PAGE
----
Consensus and controversies in platelet transfusion
ABSTRACT Platelet transfusion therapy is the standard of care for thrombocytopenic patients with hemato-oncological disorders and bone marrow failure states due to intensive chemoradiotherapy. Guidelines to lower triggers for prophylactic and therapeutic transfusions are being developed based on better levels of evidence. The optimum transfusion dose, the choice of platelet concentrate and transfusion interval pose a challenge to balance scientific advances with cost-effective strategies. Platelet refractoriness requires "matched" platelets and is a difficult to treat phenomenon. Pathogen inactivation is a crucial issue in view of susceptibility of platelet concentrates to bacterial contamination. This article reviews the current developments and challenges in optimizing platelet transfusion therapy.
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ABSTRACT: Platelet units for transfusion purposes are obtained manually from whole blood or by apheresis, in an automated process. In both methods, platelets during storage present a characteristics grouped under the name "storage lesion" that are associated with adverse effects on platelet units. Oxidative stress has been claimed to be one of major causes, leading to activation and apoptosis processes affecting their post transfusion functionality. In this work, we observed an association between apheresis and a reduced presence of oxidative stress and better results in functional markers in stored platelets, compared to manually obtained platelets. Then, apheresis which would ensure a greater number of functional platelets during the 5 days of storage, compared to concentrates obtained from whole blood. Copyright © 2015 Elsevier Ltd. All rights reserved.Transfusion and Apheresis Science 05/2015; DOI:10.1016/j.transci.2015.05.020 · 1.07 Impact Factor
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ABSTRACT: An audit was performed at a tertiary hospital in Bloemfontein, South Africa, to establish whether clinicians adhered to local platelet transfusion guidelines. The audit showed poor compliance with local guidelines, with 34% of platelet transfusions not aligned with guidelines and 29.9% of transfusions administered to patients with platelet counts of ≥ 150 x 109/L. When compared to medical disciplines, surgical disciplines tended significantly more to transfuse platelets inappropriately (17.1% and 53.7%, respectively; p<0.0001). Documentation was poor and in 48.4% of orders for platelets, the indication for the platelet transfusion was not clearly stated. Considerable cost could be avoided with improved adherence to guidelines. This study emphasises the need for improving education in transfusion medicine amongst medical doctors. It is hoped that the information gleaned from this study would assist in the design of educational programmes in transfusion medicine as we attempt to close the existing gaps in knowledge and skills in the field, while ensuring that blood is transfused in a cost-effective and appropriate manner.Transfusion and Apheresis Science 10/2014; 51(3). DOI:10.1016/j.transci.2014.10.011 · 1.07 Impact Factor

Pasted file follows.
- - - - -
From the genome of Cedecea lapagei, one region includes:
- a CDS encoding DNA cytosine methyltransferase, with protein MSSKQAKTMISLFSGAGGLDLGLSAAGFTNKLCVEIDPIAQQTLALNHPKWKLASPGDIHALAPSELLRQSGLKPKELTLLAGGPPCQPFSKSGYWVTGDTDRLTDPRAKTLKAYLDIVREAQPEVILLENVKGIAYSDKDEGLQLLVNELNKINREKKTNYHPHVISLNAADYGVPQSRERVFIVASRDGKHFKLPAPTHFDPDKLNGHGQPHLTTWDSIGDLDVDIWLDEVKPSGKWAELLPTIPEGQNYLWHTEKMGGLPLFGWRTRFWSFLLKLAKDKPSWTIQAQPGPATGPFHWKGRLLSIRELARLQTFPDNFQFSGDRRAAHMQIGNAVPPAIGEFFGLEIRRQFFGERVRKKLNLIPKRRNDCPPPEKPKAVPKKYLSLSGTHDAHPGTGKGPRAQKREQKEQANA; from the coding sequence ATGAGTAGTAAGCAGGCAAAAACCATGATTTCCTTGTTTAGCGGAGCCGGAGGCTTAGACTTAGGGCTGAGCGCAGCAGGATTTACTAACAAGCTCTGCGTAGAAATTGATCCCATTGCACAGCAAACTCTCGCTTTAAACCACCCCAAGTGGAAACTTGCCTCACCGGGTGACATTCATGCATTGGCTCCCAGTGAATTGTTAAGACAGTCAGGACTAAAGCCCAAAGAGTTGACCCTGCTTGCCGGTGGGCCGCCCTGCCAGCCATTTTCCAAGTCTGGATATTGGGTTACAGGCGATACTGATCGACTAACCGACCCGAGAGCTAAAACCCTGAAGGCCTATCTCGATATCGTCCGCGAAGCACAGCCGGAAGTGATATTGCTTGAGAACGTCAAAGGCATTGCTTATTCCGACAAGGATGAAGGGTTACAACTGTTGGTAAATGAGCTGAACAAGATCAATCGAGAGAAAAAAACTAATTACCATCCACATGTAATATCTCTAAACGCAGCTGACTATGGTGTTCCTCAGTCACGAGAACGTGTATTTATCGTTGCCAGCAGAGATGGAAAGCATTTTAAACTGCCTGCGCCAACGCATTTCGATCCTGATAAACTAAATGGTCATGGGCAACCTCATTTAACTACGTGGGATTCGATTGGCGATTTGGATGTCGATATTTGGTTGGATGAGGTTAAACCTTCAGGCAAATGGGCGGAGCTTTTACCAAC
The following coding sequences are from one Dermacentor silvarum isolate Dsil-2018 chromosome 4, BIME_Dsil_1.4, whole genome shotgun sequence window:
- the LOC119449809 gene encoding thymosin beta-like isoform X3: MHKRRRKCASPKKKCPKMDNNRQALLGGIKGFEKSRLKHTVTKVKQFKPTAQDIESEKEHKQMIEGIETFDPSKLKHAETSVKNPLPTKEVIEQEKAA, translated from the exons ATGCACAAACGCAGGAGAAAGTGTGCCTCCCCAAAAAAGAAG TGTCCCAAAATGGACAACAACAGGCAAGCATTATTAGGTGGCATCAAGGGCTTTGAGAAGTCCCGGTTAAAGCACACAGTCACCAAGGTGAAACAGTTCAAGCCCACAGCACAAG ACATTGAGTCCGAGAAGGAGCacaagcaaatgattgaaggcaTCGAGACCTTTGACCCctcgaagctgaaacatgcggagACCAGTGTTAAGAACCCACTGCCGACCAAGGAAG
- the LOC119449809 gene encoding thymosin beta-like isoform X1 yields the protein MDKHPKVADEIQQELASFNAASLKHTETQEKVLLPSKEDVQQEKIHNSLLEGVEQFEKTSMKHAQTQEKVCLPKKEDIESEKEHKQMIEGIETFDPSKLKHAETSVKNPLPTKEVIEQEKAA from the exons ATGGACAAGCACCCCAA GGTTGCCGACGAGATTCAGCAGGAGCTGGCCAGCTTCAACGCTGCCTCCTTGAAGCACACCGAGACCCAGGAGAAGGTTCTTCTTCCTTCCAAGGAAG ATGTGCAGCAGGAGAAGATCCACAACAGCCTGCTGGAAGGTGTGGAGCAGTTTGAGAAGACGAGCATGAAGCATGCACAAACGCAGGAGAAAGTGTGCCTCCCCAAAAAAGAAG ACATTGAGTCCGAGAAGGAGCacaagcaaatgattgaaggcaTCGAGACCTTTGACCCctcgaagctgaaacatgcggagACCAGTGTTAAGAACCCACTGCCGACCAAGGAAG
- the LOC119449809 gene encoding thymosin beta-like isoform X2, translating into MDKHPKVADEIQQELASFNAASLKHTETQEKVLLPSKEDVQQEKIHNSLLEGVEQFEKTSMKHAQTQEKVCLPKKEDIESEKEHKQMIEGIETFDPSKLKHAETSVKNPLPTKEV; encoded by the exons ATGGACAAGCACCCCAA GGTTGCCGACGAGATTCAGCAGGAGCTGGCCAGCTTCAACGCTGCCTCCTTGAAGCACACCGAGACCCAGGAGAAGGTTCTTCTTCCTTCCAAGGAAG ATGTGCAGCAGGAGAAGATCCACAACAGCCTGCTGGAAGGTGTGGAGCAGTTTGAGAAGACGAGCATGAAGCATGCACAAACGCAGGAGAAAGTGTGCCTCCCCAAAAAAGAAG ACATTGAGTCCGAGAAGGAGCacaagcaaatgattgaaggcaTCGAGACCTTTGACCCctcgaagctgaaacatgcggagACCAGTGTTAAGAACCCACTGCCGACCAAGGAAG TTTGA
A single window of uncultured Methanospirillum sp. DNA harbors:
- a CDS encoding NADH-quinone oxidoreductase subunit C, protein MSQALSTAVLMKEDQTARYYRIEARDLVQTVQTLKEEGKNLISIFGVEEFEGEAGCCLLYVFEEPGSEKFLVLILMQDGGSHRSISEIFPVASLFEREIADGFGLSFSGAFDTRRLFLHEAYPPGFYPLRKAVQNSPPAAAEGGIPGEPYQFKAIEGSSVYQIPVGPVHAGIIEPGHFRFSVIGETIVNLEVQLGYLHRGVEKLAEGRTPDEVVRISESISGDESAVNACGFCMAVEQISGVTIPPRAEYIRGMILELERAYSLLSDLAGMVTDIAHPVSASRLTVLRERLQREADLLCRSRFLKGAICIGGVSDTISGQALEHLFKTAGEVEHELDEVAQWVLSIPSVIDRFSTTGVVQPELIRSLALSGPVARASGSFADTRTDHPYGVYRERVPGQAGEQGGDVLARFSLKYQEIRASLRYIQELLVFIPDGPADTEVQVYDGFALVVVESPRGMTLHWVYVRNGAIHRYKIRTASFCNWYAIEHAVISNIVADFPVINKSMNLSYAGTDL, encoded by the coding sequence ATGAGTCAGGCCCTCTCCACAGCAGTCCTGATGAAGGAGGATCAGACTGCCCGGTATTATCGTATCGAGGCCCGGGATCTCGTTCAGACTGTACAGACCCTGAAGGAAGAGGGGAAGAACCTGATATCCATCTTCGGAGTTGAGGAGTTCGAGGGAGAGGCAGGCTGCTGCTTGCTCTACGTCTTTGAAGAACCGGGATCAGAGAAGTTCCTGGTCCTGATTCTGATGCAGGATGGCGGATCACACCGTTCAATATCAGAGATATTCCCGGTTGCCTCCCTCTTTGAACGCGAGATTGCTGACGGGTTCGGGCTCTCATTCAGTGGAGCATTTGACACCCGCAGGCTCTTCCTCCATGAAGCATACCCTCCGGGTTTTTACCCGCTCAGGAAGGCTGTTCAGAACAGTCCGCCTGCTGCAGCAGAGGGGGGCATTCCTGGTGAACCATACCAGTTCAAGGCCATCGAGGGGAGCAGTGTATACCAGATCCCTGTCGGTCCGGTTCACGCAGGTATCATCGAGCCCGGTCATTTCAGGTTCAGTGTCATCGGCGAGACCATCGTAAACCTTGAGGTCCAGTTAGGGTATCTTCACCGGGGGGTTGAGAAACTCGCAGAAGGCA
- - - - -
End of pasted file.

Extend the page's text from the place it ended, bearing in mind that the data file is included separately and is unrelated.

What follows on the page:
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ABSTRACT: In-vitro-derived platelets (PLTs) could potentially overcome problems associated with donated PLTs, including contamination and alloimmunization. Although several groups have produced functional PLTs from stem cells in vitro, the challenge of developing this technology to yield transfusable PLT units has yet to be addressed. The asynchronous nature of in vitro PLT generation makes a single harvest point infeasible for collecting PLTs as soon as they are formed. The current standard of performing manual centrifugations to separate PLTs from nucleated cells at multiple points during culture is labor-intensive, imprecise, and difficult to standardize in accordance with current Good Manufacturing Practices (cGMP). In an effort to develop a more effective method, we adapted a commercially-available, spinning-membrane filtration device to separate in-vitro-derived PLTs from nucleated cells and recover immature megakaryocytes (MKs), the precursor cells to PLTs, for continued culture. Processing a mixture of in-vitro-derived MKs and PLTs on the adapted device yielded a pure PLT population and did not induce PLT pre-activation. MKs recovered from the separation process were unaffected with respect to viability and ploidy, and were able to generate PLTs after reseeding in culture. Being able to efficiently harvest in-vitro-derived PLTs brings this technology one step closer to clinical relevance. Biotechnol. Bioeng. © 2014 Wiley Periodicals, Inc.Biotechnology and Bioengineering 04/2015; 112(4). DOI:10.1002/bit.25477 · 4.16 Impact Factor